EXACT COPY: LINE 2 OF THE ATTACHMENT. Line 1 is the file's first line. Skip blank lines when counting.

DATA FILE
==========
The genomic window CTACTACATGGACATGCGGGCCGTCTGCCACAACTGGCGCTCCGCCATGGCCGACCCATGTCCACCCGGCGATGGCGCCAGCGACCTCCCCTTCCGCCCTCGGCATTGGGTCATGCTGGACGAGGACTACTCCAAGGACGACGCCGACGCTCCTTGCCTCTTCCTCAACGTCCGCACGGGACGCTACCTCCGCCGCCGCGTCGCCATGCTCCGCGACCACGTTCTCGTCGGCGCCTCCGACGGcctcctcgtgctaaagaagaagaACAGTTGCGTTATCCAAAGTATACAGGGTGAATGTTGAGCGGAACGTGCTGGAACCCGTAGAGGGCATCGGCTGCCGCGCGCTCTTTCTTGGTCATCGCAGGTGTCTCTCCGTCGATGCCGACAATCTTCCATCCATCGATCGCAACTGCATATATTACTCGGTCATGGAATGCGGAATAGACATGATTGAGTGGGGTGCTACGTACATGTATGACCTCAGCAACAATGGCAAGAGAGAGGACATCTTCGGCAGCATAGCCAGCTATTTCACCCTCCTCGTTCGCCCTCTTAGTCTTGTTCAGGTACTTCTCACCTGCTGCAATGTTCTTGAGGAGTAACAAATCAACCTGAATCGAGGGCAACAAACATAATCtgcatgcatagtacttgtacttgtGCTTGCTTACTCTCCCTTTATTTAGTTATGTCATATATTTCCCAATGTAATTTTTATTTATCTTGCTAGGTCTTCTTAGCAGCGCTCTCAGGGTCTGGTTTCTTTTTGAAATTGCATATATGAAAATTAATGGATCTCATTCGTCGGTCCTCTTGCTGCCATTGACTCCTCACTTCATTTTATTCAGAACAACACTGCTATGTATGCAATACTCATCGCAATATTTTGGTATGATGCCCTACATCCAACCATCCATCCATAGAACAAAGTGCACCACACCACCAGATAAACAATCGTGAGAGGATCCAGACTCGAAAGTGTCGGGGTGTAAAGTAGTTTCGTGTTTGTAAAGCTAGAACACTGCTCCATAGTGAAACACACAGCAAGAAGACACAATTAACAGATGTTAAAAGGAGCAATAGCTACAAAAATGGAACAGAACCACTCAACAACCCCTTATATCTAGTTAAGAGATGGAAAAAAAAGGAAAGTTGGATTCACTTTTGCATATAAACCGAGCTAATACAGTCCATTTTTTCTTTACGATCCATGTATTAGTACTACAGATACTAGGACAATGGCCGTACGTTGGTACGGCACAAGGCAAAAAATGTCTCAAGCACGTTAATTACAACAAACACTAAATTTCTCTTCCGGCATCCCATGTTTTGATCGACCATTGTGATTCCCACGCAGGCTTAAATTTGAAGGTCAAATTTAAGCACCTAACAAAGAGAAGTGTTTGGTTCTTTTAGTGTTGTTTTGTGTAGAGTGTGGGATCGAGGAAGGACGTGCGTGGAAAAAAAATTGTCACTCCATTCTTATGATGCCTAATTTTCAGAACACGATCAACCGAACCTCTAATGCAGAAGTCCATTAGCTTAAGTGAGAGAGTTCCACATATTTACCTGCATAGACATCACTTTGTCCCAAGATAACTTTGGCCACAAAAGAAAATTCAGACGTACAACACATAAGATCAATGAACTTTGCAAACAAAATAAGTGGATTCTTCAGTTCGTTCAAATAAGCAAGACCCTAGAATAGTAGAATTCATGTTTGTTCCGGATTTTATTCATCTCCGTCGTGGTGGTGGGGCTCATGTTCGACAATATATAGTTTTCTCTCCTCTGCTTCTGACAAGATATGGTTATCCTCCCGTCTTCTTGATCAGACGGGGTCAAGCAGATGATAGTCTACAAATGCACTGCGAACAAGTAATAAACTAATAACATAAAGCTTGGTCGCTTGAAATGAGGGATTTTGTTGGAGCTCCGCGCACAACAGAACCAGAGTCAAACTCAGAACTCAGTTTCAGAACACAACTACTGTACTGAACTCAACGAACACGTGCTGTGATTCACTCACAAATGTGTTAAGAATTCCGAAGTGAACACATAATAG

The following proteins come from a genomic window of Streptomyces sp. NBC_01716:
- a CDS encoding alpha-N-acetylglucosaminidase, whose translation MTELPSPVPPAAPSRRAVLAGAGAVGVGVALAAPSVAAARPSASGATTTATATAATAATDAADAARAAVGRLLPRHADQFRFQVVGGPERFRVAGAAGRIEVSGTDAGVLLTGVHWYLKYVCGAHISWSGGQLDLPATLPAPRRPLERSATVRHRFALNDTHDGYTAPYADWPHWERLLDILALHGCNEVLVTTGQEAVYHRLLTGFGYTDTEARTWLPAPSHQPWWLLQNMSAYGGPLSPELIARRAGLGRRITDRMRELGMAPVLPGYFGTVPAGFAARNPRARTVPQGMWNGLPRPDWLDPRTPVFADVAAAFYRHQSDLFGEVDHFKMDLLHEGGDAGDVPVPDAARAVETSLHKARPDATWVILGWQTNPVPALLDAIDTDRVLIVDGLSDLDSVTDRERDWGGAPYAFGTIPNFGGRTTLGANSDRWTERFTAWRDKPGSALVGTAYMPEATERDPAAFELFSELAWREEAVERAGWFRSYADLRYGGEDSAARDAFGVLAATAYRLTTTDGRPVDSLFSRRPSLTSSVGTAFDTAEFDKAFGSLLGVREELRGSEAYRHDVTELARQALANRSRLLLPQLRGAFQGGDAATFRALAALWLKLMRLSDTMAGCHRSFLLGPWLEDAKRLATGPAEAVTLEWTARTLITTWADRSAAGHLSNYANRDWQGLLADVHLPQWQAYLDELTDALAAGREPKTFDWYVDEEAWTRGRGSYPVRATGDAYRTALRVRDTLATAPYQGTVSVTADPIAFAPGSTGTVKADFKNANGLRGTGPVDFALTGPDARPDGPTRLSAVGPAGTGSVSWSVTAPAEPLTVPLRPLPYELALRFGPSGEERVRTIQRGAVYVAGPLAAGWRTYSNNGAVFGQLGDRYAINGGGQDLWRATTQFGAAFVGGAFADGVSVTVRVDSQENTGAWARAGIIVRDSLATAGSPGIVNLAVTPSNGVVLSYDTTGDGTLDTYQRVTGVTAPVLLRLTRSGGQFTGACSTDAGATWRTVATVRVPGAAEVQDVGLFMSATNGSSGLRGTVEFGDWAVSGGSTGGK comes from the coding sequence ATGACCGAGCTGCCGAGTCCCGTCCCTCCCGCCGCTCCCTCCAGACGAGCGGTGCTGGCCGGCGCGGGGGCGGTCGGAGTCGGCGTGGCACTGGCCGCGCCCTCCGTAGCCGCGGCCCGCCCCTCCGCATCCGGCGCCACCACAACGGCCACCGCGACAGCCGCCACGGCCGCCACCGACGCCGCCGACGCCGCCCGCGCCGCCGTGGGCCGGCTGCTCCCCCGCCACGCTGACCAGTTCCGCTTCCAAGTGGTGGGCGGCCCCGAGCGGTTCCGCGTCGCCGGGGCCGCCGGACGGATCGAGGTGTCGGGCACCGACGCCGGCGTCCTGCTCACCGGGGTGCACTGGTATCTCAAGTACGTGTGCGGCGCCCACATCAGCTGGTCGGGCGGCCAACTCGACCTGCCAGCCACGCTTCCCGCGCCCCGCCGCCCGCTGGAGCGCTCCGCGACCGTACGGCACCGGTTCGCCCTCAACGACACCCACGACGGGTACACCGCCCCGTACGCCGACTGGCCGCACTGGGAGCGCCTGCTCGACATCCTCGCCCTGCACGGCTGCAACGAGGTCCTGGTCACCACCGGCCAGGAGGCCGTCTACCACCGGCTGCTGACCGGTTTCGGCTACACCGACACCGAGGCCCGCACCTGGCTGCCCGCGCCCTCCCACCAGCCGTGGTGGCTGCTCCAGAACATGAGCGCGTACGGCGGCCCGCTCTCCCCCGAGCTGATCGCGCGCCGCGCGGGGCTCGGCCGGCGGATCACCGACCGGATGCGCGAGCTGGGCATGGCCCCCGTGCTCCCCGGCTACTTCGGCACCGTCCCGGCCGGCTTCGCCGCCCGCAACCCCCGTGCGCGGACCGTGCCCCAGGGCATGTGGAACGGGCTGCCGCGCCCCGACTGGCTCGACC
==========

The following proteins come from a genomic window of Streptomyces sp. NBC_01716: